Money: GM says 2018 earnings exceeded expectations and 2019 looks even better - PressFrom - Canada
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MoneyGM says 2018 earnings exceeded expectations and 2019 looks even better

16:42  11 january  2019
16:42  11 january  2019 Source:   cnbc.com

Investors are finding out now why the stock market tanked in December

Investors are finding out now why the stock market tanked in December Companies are cutting profit forecasts and trying to temper expectations for earnings growth this year after a big 2018. On the first day of trading last week, Apple warned that its first quarter sales wouldn't be as high as previously projected and said its profit margin would be ever so slightly narrower than forecast. The Nikkei Asian Review reported this week that Apple is cutting its iPhone production by 10 percent for the next three months. It is more of the same for other companies. Beverage giant Constellation Brands said Wednesday that its fiscal 2019 earnings per share would be $9.20 to $9.

GM says 2018 earnings exceeded expectations and 2019 looks even better© Provided by CNBC LLC General Motors CEO Mary Barra

General Motors CEO Mary Barra said the automaker's full-year 2018 earnings exceeded its previous expectations and that 2019 is looking even better, citing strong sales in China and high demand for its truck and utility vehicles in the U.S.

The second largest U.S. automaker had previously told investors that it expected 2018 adjusted earnings of between $5.80 and $6.20 a share and adjusted automotive free cash flow of $4 billion. It now expects to surpass those projections and painted an even better picture of 2019, Barra said Friday.

She forecast diluted adjusted earnings per share of between $6.50 to $7 and adjusted automotive free cash flow $4.5 billion to $6 billion for 2019.

GM predicts profit surge after unpopular layoffs, plant closings

GM predicts profit surge after unpopular layoffs, plant closings General Motors said last year's earnings would be higher than expected and this year's may rise even further as it focuses on building more lucrative vehicles, a strategy that infuriated lawmakers because of the U.S. plant closings and layoffs it entailed. Earnings in 2019 will be $6.50 to $7 per share, the Detroit based company said Friday, higher than most analysts' estimates. The carmaker reiterated plans to deploy its first commercial fleet of self-driving cars and said retail sales in China would be comparable to 2018 despite a slowdown in the country's economy exacerbated by a trade fight with Washington.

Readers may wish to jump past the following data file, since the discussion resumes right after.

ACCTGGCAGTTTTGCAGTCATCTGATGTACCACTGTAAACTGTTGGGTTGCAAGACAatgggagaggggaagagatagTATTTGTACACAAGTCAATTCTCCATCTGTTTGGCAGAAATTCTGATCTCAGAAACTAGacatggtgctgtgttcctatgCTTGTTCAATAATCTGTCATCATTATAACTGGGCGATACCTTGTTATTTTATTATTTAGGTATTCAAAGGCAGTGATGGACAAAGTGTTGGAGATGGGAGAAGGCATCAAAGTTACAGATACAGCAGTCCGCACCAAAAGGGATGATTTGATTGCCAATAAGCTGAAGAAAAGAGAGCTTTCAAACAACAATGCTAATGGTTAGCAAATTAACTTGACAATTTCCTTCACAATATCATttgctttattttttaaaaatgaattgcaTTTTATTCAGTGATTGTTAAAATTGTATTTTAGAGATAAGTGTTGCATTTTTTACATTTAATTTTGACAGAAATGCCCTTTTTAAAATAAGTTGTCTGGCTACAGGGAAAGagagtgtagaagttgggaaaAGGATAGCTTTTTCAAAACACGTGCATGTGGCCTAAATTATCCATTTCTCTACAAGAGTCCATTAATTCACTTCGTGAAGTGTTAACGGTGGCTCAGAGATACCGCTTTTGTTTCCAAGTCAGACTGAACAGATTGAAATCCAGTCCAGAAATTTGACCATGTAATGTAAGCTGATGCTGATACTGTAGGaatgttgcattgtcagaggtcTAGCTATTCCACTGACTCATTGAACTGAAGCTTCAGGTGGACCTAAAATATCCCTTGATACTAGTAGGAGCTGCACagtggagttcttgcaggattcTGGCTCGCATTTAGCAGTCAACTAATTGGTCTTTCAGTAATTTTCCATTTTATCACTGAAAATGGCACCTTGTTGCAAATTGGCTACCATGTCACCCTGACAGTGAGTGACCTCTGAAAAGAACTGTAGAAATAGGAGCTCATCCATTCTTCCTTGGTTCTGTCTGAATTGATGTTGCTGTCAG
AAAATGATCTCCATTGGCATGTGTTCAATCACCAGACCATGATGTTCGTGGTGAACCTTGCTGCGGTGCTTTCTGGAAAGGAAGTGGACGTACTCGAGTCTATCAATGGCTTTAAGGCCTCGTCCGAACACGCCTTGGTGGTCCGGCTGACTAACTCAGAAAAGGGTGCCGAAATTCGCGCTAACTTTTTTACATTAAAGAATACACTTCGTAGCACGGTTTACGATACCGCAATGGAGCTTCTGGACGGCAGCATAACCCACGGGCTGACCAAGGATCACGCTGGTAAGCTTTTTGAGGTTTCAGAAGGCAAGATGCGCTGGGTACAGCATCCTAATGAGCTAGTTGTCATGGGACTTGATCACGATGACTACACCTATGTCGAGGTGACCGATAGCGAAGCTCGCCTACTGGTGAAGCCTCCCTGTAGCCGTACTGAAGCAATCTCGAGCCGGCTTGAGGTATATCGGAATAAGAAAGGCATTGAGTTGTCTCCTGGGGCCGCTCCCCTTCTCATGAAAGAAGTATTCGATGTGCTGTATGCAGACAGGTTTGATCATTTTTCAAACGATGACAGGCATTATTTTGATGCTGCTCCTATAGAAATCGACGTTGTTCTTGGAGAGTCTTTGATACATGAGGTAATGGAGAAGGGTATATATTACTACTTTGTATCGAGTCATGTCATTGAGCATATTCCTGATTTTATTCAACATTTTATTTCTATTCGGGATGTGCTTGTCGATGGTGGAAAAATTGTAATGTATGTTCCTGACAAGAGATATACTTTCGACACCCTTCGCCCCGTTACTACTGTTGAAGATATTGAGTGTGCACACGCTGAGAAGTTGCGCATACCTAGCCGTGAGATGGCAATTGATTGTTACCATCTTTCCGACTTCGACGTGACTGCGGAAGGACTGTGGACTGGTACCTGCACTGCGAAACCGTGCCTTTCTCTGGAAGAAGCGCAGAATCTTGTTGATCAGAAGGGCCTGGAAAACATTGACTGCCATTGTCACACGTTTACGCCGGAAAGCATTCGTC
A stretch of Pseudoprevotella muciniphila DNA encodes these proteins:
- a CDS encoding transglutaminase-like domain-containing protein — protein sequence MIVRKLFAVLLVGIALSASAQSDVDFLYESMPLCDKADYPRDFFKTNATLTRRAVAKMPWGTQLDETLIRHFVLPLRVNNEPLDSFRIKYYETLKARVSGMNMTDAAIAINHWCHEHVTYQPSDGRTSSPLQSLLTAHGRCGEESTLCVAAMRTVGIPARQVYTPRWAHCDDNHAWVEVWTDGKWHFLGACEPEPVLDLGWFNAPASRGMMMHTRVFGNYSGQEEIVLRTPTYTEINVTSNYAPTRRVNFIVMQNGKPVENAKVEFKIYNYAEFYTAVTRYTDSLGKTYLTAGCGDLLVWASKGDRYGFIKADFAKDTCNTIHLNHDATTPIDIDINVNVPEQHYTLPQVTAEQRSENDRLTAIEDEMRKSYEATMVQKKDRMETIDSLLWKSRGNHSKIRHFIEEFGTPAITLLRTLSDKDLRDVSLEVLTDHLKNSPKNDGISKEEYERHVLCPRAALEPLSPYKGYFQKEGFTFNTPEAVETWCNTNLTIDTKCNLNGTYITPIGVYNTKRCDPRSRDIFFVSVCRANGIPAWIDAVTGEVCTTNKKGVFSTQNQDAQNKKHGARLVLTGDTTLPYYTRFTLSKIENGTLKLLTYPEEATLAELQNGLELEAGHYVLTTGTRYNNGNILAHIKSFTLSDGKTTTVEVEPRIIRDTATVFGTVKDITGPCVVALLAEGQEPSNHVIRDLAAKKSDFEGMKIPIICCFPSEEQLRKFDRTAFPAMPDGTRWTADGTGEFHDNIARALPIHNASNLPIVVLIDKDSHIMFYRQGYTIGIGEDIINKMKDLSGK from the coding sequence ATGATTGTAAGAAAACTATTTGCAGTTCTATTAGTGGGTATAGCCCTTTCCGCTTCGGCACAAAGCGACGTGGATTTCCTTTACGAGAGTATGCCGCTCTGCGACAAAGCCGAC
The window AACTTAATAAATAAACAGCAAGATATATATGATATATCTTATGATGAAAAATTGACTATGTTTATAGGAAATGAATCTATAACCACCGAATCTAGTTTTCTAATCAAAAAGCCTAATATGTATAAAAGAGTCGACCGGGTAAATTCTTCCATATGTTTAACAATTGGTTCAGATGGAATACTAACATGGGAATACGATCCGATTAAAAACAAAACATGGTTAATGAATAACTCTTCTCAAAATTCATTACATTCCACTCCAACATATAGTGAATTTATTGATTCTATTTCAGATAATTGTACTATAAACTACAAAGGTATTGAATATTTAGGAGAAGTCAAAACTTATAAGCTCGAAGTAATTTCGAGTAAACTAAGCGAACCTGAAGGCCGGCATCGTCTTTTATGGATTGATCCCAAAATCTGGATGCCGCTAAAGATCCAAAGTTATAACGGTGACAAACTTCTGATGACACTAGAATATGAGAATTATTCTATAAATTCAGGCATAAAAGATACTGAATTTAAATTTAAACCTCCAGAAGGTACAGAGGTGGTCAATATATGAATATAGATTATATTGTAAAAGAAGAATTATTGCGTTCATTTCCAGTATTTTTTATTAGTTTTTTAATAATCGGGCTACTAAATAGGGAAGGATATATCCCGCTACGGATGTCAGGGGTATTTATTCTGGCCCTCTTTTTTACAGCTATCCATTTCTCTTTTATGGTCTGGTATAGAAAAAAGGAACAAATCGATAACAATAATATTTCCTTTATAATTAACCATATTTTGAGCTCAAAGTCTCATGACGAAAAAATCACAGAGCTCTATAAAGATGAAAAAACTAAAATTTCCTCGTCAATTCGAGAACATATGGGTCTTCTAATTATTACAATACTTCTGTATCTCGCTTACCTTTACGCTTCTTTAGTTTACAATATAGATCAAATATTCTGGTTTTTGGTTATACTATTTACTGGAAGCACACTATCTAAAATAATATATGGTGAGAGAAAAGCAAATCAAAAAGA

Barra also said GM tightened its belt last year, adding that tight cost controls helped boost earnings. Mary Barraannounced several plant closures and 14,000 job cuts in November. The reorganization is estimated to save about $6 billion by the end of 2020, with about half of those cost savings realized by the end of 2019, the company said at the time.

GM plans to expand its footprint overseas with a global family of vehicles it is set to launch in China this year, Barra told reporters on a conference call.

Cadillac will become the company's lead electric vehicle brand, it said. It's projecting just over 17 million in total U.S. vehicle sales in 2019 and 27 million in China — about flat from 2018. She said annual auto sales in China will eventually climb to 30 million.

Oshawa auto workers rally as GM predicts jump in profits

Oshawa auto workers rally as GM predicts jump in profits Premier Doug Ford, Prime Minister Justin Trudeau and even Warren Buffett came under fire at a rally in Windsor Friday in support of Oshawa auto workers, but it was GM CEO Mary Barra who drew the harshest criticism from union leader Jerry Dias. 

"But the constructive conversation with trade talks as well as the NDRC related to durable goods stimulus there are a lot of factors that will allow us to achieve appropriate earnings this year," she said referring to China's National Development Reform Commission.

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